I've written previously about the push for mandatory gaol sentences for cop killers (and David Shoebridge MLC posted an excellent criticism of the policy here).
Today O'Farrell announced that there would be expanded, stricter penalties for graffiti vandals.
|Photo from here|
The offence carries gaol as a maximum penalty and, for repeat or very serious offenders, that is an appropriate penalty.
That said, graffiti is, for now, usually punished by an on-the-spot fine. Repeat offenders can be brought before the court on Malicious Damage charges, and receive the appropriate criminal penalties.
Today it was announced that all offenders will now have to attend court to be sentenced.
I wouldn't have a problem with this if the courts were not already stretched to capacity. Most local courts struggle to deal with the quantity of work they already face, so it is going to be a challenge if there are now to be a whole new tranches of alleged offenders to be dealt with.
Another gripe with the move is the fact that these "law and order" policies seem to fly in the face of the government's stated policy to direct young people away from the court system.
Shoebridge said today "Less than a month after the Attorney-General called for less young people in the justice system, Greg Smith has announced a measure which is going to force more young people before the courts." quoted here.
Before the election, the then shadow attorney General called for an end to the unedifying "law and order auction" that took place every election. Given the move towards mandatory sentencing and now this "crack-down" on graffitti, it would appear that the only reason the auction was ended was that the Coalition knew they could win without it
|Attorney General Greg Smith, photo from here|
This idea is pretty stupid, for a number of reasons.
First of all, i question whether has anyone got any reason to believe that this will reduce offending other than "Yeah, that sounds like a good idea"?
I doubt it will. O'Farrell said today "We know that too many of those involved in graffiti are young boys, but we know that young boys enjoy their cars and drivers licences - that's why we think this is an effective policy."
It just seems like something that might work. Or it might not. But whatever, let's just inflict it on the community and see what happens!
I don't know how many convicted graffiti artists actual have drivers licences, let alone how many are 17, how many actually have accumulated demerit points, or how many people will therefore lose their licence.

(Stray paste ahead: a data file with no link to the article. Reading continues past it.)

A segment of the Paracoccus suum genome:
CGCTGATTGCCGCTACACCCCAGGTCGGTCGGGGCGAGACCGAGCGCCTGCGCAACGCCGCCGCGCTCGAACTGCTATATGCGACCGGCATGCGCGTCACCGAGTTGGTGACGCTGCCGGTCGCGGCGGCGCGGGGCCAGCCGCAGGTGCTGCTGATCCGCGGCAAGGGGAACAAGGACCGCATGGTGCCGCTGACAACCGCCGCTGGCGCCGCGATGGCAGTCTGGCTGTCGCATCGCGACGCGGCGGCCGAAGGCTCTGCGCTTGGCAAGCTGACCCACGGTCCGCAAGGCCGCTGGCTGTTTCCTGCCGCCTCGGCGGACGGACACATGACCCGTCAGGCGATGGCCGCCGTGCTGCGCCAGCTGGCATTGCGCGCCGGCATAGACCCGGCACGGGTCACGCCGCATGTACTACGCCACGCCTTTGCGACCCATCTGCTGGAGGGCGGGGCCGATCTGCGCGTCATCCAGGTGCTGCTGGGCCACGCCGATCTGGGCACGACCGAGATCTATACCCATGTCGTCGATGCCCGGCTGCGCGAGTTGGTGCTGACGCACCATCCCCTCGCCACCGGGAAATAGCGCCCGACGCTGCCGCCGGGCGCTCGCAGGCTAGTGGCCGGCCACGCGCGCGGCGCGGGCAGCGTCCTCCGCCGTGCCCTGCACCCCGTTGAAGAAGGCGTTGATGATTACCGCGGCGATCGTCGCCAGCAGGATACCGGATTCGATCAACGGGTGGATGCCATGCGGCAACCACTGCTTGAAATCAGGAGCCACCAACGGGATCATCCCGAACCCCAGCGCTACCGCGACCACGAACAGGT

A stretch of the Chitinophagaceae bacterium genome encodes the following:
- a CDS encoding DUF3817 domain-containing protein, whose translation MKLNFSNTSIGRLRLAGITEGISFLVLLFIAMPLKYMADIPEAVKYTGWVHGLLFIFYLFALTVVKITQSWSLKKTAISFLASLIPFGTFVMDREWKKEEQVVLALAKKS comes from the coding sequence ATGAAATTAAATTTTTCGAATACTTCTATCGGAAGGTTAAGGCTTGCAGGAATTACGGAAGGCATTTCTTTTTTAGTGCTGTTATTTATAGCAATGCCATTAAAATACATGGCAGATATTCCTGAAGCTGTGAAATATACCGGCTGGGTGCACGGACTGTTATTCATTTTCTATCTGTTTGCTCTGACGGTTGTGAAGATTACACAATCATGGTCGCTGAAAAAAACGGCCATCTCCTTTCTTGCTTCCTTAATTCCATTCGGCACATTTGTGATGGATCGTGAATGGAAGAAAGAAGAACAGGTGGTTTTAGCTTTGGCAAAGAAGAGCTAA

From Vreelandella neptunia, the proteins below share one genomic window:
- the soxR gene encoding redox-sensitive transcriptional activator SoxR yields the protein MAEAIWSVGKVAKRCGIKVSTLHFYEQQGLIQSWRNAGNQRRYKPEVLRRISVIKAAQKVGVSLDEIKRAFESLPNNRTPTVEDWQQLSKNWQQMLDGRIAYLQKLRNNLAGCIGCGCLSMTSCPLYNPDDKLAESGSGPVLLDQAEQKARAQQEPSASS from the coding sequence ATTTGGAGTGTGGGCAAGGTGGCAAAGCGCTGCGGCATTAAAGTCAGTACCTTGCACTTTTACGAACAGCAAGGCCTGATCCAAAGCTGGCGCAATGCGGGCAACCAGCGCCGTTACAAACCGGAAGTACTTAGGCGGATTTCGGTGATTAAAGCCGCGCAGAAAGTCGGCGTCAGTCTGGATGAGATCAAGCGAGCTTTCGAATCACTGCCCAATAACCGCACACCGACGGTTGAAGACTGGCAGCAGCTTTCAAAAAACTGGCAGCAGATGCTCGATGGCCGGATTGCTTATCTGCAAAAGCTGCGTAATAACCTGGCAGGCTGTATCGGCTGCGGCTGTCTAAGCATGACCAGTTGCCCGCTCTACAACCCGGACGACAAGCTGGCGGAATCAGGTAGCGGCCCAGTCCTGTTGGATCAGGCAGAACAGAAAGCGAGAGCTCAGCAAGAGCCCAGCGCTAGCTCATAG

I suspect the Coalition government doesn't really know either, because no one has actually had a close look at the issue to work out whether it will work.
Further, does an act of graffiti make a person any less fit to hold a driver's licence? Why don't we also ban them from the CBD, forbid them owning a mobile phone, force them to get a haircut, or make them say "I must not ruin other people's stuff" 100 times whilst standing on one leg? Why are we taking their licence off them?
None of the reports I have read have any information as to whether these licence consequences will be mandatory on conviction, or whether they will be part of a magistrate's discretion.
As someone who works in the criminal law and deals extensively with licence issues, I'm pretty sure this is going to a massive headache for everyone involved.
There are already a large number of offences that can result in a loss of licence, including:
- Drink Driving
- Dangerous Driving
- Driving Whilst Suspended/Disqualified/Cancelled
- Driving Unlicenced
Of course, people can also lose their licence for having accrued too many points.
The system is complex. Penalties and disqualifications increase if an offence is a second offence in a 5 year period. Disqualifications can be concurrent or consecutive.
People who commit 3 major offences in 5 years are automatically given a further 5 years off the road, but this can be quashed at a later date.
Depending what kind of licence you have, you can accumulate different numbers of demerit points before you lose your licence.
Now we are going to start changing the number of points people can get, start extending their time on their P's, or even start suspending licences. And all for what? All because "we know that young boys enjoy their cars and drivers licences - that's why we think this is an effective policy."
This is not dissimilar from the SDRO having the power to suspend driver's licences for non-payment. Yes, it is a useful enforcement, but we shouldn't be going about taking away privileges everyone else has without good reason.
If you are a drink driver, or if you drive recklessly, if you speed or if you talk on your phone while driving, you deserve to lose your licence.
But to start taking people's licence away for reasons entirely unconnected to a person's driving - it's arbitrary, it's going to be administrative nightmare, and there is no evidence (at least that I have seen) that it will work.
So what's the point?